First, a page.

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What does the idiom to fly in the face of mean?

What does the idiom to fly in the face of mean?

Fly in the face of means to directly challenge something or act in defiance of something, as in His bold behavior flies in the face of everything we expect from a vice president. Example: The unorthodox journalist doesn’t like to follow the rules and often flies in the face of her editor’s advice.

What is the meaning of the phrase a minor irritation that spoils the success or enjoyment of something?

a fly in the ointment a minor irritation or other factor that spoils the success or enjoyment of something. This expression alludes to Ecclesiastes 10:1: ‘Dead flies cause the ointment of the apothecary to send forth a stinking savour’.

What does the idiom gain ground mean?

: to move faster or work harder in order to come closer to She was trailing in the race, but she was beginning to gain ground on the leaders. The company has been gaining ground on its competitors.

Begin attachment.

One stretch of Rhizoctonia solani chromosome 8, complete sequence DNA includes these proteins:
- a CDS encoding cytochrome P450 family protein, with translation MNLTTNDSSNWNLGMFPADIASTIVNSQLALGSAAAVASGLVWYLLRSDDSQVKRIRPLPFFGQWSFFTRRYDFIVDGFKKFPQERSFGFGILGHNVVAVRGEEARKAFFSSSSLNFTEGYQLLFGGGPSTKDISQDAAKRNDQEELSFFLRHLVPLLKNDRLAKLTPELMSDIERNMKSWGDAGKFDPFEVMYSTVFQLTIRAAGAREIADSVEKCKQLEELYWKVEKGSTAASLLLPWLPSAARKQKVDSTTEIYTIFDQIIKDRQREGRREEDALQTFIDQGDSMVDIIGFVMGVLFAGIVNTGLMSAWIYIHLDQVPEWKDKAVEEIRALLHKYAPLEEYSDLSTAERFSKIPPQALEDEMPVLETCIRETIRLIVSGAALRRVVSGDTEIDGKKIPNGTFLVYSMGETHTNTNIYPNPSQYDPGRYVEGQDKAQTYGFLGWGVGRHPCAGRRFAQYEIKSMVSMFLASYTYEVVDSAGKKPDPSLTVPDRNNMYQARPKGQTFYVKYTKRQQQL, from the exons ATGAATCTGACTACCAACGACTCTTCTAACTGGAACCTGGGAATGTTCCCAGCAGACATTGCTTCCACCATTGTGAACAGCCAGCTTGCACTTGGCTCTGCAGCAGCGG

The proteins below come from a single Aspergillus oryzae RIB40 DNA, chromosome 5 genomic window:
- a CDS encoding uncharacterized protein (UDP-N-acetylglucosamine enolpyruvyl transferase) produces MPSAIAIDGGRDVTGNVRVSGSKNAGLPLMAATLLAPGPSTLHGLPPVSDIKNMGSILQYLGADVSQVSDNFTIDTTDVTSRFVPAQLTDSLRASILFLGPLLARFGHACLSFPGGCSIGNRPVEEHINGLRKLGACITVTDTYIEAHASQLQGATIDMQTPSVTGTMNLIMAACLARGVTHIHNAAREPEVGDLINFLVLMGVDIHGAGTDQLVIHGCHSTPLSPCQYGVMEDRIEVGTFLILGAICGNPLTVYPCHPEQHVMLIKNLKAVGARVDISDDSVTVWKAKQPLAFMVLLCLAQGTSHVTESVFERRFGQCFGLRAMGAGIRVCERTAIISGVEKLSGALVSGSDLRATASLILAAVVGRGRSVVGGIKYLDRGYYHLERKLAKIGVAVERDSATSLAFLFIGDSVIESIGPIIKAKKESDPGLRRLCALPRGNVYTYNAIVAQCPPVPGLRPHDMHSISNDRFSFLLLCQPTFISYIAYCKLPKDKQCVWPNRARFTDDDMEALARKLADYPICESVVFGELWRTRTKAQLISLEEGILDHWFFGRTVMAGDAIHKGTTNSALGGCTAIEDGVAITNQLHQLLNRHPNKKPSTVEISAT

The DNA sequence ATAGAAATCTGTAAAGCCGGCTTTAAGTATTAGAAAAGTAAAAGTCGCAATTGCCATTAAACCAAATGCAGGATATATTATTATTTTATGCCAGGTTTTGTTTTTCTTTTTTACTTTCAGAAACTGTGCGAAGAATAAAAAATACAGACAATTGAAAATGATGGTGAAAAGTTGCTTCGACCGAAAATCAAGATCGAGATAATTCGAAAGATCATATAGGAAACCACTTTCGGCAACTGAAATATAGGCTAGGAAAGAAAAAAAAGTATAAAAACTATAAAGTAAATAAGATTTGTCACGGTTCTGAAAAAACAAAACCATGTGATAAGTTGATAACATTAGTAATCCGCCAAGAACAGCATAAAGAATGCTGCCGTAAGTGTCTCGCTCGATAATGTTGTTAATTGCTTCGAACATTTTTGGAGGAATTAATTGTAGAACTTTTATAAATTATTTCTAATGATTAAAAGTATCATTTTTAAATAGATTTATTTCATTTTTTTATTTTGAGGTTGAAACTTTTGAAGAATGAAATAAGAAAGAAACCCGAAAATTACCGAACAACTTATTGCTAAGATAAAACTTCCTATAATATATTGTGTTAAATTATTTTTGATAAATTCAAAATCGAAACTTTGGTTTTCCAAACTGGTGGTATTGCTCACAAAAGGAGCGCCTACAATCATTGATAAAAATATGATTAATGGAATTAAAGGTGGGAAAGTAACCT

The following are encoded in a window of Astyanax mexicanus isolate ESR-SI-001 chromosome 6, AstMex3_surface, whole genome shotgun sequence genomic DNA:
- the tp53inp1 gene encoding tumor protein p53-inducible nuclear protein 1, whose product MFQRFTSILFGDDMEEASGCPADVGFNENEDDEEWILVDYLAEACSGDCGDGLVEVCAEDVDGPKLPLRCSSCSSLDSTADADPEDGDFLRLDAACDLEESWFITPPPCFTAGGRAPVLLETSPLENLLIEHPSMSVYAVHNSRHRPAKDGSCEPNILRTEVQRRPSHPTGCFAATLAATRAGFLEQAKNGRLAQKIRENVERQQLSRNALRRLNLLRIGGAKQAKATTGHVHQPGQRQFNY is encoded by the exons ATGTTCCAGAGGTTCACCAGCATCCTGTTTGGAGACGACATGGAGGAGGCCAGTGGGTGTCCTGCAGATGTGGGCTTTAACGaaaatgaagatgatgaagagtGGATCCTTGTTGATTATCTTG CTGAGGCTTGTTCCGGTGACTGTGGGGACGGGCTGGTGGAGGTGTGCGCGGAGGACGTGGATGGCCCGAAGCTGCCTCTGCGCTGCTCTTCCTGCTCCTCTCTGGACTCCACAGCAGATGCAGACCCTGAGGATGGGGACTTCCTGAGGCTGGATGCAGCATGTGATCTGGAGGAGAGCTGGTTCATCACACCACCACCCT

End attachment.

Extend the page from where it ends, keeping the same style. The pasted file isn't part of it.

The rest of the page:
What does the idiom to get a fly in one’s head?

To challenge, to take on despite overwhelming odds.

What is the meaning of the idiom close fisted?

If you’re so stingy that you can’t stand to spend any money, not even to buy your adorable little cousin an ice cream cone, you are closefisted. People who prefer to hang onto their money are closefisted, especially if they aren’t generous to others.

What does the phrase Foot in Mouth mean?

Say something foolish, embarrassing, or tactless. For example, Jane put her foot in her mouth when she called him by her first husband’s name. This notion is sometimes put as having foot-in-mouth disease, as in He has a bad case of foot-in-mouth disease, always making some tactless remark.

What does pulling no punches mean?

Behave unrestrainedly, hold nothing back, as in The doctor pulled no punches but told us the whole truth. This expression comes from boxing, where to pull one’s punches means “to hit less hard than one can.”